Since its foundation, Medical Credit Fund has provided over 6,500 loans to healthcare providers in Africa, worth over EUR 120 million, with a 96% repayment rate. It has reached 1,800 health small and medium-sized enterprises (SMEs) in Kenya, Ghana, Nigeria, Tanzania and Uganda. Loans are combined with support for business and quality improvement using the PharmAccess – SafeCare standards and methodology, through which 80% of the clients are able to improve their services.
MCF will deploy the funding to further scale its impact across sub-Saharan Africa with a focus on advancing its digital loan products. Only 5 years after introducing ‘Cash Advance’, 80% of MCF’s disbursements now go through digital loans. Cash Advance does not require collateral: the provider’s history of mobile money receipts serves as the basis for the loan. The digital revenues are used directly to pay back the loan. Kenyan clients say to appreciate the flexible repayment and the speed and ease of the process, as all is done through their mobile phone.
Arjan Poels, Managing Director of MCF commented on today’s news: ‘‘I am very grateful for the support we received from our investors, especially the Dutch Ministry of Foreign Affairs. The funds will help to bridge the financing gap for small and medium-sized health businesses, allowing entrepreneurs to finance construction work, purchase equipment, and prevent medicine stock-outs. Mitigating the chronic underfunding of the sector means more patients can receive better healthcare.’’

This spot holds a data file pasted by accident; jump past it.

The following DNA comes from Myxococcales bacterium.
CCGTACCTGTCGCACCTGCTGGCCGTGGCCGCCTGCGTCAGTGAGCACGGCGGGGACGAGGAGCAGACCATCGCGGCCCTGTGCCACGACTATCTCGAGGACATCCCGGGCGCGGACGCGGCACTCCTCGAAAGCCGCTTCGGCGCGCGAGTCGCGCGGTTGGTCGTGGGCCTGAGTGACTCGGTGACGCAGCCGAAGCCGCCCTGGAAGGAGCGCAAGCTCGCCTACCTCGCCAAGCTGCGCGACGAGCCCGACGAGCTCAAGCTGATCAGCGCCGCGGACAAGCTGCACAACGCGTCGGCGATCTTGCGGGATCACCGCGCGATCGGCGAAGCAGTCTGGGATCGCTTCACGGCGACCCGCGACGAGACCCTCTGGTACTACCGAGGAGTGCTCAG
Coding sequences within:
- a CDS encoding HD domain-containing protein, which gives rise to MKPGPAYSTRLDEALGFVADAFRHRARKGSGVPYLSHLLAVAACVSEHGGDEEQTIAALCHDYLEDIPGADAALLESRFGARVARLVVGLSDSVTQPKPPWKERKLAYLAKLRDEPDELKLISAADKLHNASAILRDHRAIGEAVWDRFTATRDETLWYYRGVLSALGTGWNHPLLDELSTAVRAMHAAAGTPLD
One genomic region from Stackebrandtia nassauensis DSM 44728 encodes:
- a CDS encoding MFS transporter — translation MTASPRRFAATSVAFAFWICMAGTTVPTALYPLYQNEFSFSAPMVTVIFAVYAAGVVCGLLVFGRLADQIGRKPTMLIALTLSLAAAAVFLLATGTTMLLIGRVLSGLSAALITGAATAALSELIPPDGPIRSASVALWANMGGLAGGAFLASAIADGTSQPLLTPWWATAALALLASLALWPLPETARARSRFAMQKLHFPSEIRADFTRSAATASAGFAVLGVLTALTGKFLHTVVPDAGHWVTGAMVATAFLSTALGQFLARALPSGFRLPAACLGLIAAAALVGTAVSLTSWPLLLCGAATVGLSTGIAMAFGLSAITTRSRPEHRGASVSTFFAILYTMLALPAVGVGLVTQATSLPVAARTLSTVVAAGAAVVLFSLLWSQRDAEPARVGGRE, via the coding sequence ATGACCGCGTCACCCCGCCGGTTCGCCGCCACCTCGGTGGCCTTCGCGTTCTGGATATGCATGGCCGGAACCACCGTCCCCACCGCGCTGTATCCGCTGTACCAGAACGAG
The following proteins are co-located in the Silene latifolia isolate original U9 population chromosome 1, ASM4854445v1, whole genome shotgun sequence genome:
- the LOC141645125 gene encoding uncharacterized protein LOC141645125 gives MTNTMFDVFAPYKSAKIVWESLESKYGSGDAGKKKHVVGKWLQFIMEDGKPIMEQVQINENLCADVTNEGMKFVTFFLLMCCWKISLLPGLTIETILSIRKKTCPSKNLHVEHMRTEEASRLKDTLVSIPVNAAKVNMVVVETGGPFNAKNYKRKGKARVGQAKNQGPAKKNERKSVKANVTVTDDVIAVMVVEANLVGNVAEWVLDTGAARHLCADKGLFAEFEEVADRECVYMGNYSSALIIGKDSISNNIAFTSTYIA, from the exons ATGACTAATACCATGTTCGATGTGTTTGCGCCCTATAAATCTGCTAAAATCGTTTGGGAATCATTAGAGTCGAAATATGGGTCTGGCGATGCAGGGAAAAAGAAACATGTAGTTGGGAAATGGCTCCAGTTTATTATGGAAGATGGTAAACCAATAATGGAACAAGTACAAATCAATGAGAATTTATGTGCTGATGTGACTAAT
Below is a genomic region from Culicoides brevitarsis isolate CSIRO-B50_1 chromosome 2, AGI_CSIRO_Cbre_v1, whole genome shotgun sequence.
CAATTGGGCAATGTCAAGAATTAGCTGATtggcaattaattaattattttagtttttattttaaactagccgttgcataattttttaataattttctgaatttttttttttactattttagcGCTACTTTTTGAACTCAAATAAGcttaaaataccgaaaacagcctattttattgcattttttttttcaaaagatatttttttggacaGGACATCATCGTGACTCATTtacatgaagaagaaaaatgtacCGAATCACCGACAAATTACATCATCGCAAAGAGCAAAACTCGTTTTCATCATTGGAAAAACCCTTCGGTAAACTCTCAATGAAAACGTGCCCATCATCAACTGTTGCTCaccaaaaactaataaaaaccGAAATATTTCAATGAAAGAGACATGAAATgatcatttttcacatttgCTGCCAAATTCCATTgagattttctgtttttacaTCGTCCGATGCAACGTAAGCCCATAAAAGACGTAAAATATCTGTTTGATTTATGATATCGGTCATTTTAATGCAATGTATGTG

Clarisa De Franco, Managing Director & Head of Private Equity Funds, CDC Group, said: “Affordable, reliable and quality health care has never been more crucial than it is today. Which is why CDC is thrilled to be deepening its partnership with MCF, an impact-led fund manager with a track record of supporting the primary healthcare sector in Africa. Our commitment to MCF II will enable the Fund to increase its flexible finance offers to an estimate of over 2,500 healthcare SMEs, bolstering their ability to meet the increased demand for quality healthcare and to serve approximately 10 million patients by 2030. Strengthening Africa’s healthcare system is an immediate priority that demands dedicated healthcare financing to help close the funding gap in the market. CDC’s commitment alongside partner investors will serve the dual purpose of boosting the growth of Africa’s healthcare sector and it will act as a positive signal to the market, attracting even greater investments to scale inclusive quality healthcare for millions of people across Africa.”